Animal films are big again in Japan, after the thumpingsuccess last year of Yoichi Sai's Quill. Based on a true story, thisheart-warmer about a lovable blind dog and its grumpy middle-aged mastergrossed $20m (Y2.2bn) in Japan and was a hit across Asia.
Japan's first cinematic animal wave -- or rather ark --was launched in 1979 by Koreyoshi Kurahara's hit documentary The Glacier Fox.The peak came in 1983 with Kurahara's Antarctica,featuring twodogs left to face an Antarctic winter by a Japanese research team. It set a boxoffice record for a domestic film that stood until 1997, when Hayao Miyazaki's PrincessMononoke swept all before it.
Quill rode a pop culture wave of a different type-- for true-life narratives about ordinary folks who triumph over disability,while learning life lessons. Fuji TV, which made Antarctica, hasfollowed in Quill's wake with Shining Boy & Little Randy, yetanother film taken from a true story about the human-animal bond -- and itslife-changing consequences. This time, however, atroubled teenageboy,played 2004 Cannes Best ActorYuya Yagira (Nobody Knows),journeysto Thailand tolearn elephant riding. Opening in Japan on July 16, ShiningBoy is Fuji's main entry in the summer box office sweepstakes.
Fuji TV arch-rival TBS (Tokyo Broadcasting System) andother members of a powerful media consortium are weighing in with StormyNight, a big-budget animation about a goat and wolf who become friends --and must flee for their lives from an enraged wolf pack to a land where theyhope to live in peace. Director Gisaburo Sugii worked on the pioneering AstroboyTV series and later directed the features Night on the Milky Way Railroad(1985), Touch (1986) and Streetfighter II: The Animated Movie(1994). Perhaps more importantly for the box office, the Yuichi Kimura picturebooks on which the film is based are beloved classics in Japan. Toho willrelease on December 10 -- the start of the peak New Year's season.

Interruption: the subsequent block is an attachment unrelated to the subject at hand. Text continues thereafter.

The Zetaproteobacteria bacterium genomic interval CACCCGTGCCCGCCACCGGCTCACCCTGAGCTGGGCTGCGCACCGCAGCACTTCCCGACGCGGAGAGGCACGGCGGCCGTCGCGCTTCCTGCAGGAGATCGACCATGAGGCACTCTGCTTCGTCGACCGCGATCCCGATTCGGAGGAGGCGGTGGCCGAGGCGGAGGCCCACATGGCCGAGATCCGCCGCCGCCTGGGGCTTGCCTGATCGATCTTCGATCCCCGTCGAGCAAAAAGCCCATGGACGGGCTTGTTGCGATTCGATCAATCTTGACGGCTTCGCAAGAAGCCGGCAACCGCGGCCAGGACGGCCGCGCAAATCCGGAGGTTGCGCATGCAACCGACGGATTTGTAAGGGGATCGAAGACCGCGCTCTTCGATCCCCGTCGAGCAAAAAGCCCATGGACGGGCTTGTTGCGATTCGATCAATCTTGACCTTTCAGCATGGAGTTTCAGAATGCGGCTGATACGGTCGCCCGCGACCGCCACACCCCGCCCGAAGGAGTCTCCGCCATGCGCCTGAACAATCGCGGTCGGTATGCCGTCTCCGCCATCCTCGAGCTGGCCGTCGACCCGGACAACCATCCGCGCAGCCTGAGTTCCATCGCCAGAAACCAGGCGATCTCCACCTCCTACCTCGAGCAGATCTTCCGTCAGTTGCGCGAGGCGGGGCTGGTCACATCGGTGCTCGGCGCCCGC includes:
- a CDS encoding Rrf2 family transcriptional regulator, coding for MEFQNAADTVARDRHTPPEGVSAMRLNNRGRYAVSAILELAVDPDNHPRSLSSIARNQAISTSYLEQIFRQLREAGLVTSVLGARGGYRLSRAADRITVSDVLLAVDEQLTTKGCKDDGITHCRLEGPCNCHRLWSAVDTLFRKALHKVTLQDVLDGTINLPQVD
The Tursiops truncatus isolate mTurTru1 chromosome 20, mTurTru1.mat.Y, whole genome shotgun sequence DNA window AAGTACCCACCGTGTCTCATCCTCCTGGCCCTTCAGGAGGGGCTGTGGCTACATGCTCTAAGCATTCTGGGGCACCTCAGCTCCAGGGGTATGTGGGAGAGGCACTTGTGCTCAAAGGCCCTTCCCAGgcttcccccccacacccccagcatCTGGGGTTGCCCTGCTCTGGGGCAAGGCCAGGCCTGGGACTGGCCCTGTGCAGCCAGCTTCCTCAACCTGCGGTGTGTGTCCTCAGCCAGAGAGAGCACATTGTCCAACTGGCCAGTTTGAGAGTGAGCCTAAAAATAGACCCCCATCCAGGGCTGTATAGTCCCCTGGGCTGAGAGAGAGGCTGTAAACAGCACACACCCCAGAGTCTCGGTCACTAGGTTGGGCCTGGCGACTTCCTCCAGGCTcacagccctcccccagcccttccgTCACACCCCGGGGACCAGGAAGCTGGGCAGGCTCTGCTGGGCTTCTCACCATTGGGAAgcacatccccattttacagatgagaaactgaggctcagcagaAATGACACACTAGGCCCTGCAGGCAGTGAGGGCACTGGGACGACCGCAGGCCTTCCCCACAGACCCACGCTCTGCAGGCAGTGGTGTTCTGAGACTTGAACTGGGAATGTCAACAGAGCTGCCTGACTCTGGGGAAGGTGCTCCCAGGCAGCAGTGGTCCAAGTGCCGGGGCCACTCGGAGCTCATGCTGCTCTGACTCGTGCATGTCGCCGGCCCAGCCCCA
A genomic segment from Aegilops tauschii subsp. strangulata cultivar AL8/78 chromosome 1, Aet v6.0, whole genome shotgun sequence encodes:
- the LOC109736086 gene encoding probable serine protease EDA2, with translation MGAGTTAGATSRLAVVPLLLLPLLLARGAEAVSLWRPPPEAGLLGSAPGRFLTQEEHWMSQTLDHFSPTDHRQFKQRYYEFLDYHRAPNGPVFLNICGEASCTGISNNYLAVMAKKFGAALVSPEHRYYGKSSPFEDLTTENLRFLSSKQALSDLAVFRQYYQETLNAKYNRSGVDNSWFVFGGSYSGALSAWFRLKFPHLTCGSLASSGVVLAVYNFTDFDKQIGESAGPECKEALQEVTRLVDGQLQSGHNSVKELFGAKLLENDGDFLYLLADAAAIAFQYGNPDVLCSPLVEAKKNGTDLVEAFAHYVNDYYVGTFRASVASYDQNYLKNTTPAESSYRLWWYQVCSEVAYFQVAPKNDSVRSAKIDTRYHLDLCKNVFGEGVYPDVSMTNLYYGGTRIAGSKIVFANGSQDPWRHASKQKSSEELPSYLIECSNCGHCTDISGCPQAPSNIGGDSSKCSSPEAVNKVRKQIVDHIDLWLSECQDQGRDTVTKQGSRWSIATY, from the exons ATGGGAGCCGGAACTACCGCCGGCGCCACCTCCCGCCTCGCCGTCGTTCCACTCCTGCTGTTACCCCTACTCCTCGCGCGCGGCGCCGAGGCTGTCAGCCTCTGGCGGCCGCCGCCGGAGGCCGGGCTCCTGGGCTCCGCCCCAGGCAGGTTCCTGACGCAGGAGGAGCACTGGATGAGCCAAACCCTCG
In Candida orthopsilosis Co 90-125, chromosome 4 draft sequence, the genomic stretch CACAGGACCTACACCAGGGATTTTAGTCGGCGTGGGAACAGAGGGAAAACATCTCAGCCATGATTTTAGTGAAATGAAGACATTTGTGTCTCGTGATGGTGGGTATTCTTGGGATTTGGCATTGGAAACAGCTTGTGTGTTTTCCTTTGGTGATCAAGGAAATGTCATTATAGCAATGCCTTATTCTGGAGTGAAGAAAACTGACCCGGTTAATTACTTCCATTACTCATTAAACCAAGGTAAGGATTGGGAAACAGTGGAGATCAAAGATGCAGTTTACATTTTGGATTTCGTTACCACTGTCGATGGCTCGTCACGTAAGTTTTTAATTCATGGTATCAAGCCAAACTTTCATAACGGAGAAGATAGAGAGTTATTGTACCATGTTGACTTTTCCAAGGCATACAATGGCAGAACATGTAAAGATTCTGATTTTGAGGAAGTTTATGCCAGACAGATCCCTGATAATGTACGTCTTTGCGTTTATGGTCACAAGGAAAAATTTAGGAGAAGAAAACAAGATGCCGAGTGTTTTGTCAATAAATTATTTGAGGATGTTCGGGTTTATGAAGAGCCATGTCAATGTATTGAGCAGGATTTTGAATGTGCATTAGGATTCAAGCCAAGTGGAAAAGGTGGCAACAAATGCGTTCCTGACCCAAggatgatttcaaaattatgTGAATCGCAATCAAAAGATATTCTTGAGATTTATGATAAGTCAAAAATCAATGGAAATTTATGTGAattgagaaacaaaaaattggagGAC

Meanwhile, Shochiku is following Quill with HelenThe Baby Fox, a drama about a boy's love for an injured baby fox -- and howits struggle for recovery encourages the boy's disabled sister. The cast isheaded by Takao Osawa, who starred in the last year's smash-hit weeper CryingOut Love in the Centre of the World and the Steven Seagal thriller Intothe Sun. Release is set for the spring of 2006.
Although some might not put it in the "animalmovie" bin, Kadokawa Pictures is reviving the Gamera series about agiant flying, fire-belching turtle -- andreturning to its origins with astory about a young boy who cares for a baby sea turtle -- who morphs into Gamera.Director Ryuta Tasaki, who helmed the Sailor Moon, Masked Rider and PowerRangers TV series, is no stranger to CG-laden live-action entertainmentsfor kids. Release is set for the late spring of 2006, after the Golden Weekholiday. No word yet on whether the original 1965 Gamera film, in whichthe eponymous hero attempts to level Tokyo, will also hit the theatres.
Finally, Shochiku is prepping the 16th installment of theFree And Easy series about a happy-go-lucky construction companysalesman (Toshiyuki Nishida) who becomes the fishing companion and mentor ofthe over-worked company president (Rentaro Mikuni). This paircelebratesacquatic lifeby, not communing with it, but catching andconsuming it. Against the current animal-loving box office grain' Definitely,but Free And Easy 16, which is set for an August 27 release, reflectsthe way millions of Japanese, including its multitudes of fishing enthusiasts,actually interact with the natural world. Bon appetit.
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